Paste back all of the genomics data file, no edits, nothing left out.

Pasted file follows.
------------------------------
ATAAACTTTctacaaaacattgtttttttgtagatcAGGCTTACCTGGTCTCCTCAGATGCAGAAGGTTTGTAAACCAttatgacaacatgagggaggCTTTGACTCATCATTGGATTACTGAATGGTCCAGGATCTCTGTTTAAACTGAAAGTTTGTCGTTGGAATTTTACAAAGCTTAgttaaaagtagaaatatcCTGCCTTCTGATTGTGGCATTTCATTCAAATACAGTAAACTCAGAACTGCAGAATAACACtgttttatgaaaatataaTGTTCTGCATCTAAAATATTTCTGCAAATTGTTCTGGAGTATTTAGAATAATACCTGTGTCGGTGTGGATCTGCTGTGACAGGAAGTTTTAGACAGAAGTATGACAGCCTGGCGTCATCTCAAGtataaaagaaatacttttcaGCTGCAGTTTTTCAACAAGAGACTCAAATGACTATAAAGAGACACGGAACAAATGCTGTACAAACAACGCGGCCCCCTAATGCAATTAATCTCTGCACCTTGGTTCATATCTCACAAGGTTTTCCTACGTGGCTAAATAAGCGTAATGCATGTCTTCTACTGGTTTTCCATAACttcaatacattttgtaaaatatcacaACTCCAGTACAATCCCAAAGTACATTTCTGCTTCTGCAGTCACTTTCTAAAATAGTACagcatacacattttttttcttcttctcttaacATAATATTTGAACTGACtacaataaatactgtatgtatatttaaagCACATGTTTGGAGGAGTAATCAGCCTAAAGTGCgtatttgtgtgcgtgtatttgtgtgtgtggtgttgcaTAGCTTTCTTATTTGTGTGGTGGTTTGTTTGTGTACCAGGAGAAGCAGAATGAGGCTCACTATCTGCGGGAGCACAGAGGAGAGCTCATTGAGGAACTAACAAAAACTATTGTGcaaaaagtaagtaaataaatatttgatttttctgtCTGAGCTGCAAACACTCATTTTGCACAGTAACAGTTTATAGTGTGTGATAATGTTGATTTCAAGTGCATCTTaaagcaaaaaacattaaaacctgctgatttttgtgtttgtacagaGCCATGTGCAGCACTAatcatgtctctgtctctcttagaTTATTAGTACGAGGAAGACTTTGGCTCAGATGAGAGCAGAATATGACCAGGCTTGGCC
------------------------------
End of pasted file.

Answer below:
ATAAACTTTctacaaaacattgtttttttgtagatcAGGCTTACCTGGTCTCCTCAGATGCAGAAGGTTTGTAAACCAttatgacaacatgagggaggCTTTGACTCATCATTGGATTACTGAATGGTCCAGGATCTCTGTTTAAACTGAAAGTTTGTCGTTGGAATTTTACAAAGCTTAgttaaaagtagaaatatcCTGCCTTCTGATTGTGGCATTTCATTCAAATACAGTAAACTCAGAACTGCAGAATAACACtgttttatgaaaatataaTGTTCTGCATCTAAAATATTTCTGCAAATTGTTCTGGAGTATTTAGAATAATACCTGTGTCGGTGTGGATCTGCTGTGACAGGAAGTTTTAGACAGAAGTATGACAGCCTGGCGTCATCTCAAGtataaaagaaatacttttcaGCTGCAGTTTTTCAACAAGAGACTCAAATGACTATAAAGAGACACGGAACAAATGCTGTACAAACAACGCGGCCCCCTAATGCAATTAATCTCTGCACCTTGGTTCATATCTCACAAGGTTTTCCTACGTGGCTAAATAAGCGTAATGCATGTCTTCTACTGGTTTTCCATAACttcaatacattttgtaaaatatcacaACTCCAGTACAATCCCAAAGTACATTTCTGCTTCTGCAGTCACTTTCTAAAATAGTACagcatacacattttttttcttcttctcttaacATAATATTTGAACTGACtacaataaatactgtatgtatatttaaagCACATGTTTGGAGGAGTAATCAGCCTAAAGTGCgtatttgtgtgcgtgtatttgtgtgtgtggtgttgcaTAGCTTTCTTATTTGTGTGGTGGTTTGTTTGTGTACCAGGAGAAGCAGAATGAGGCTCACTATCTGCGGGAGCACAGAGGAGAGCTCATTGAGGAACTAACAAAAACTATTGTGcaaaaagtaagtaaataaatatttgatttttctgtCTGAGCTGCAAACACTCATTTTGCACAGTAACAGTTTATAGTGTGTGATAATGTTGATTTCAAGTGCATCTTaaagcaaaaaacattaaaacctgctgatttttgtgtttgtacagaGCCATGTGCAGCACTAatcatgtctctgtctctcttagaTTATTAGTACGAGGAAGACTTTGGCTCAGATGAGAGCAGAATATGACCAGGCTTGGCC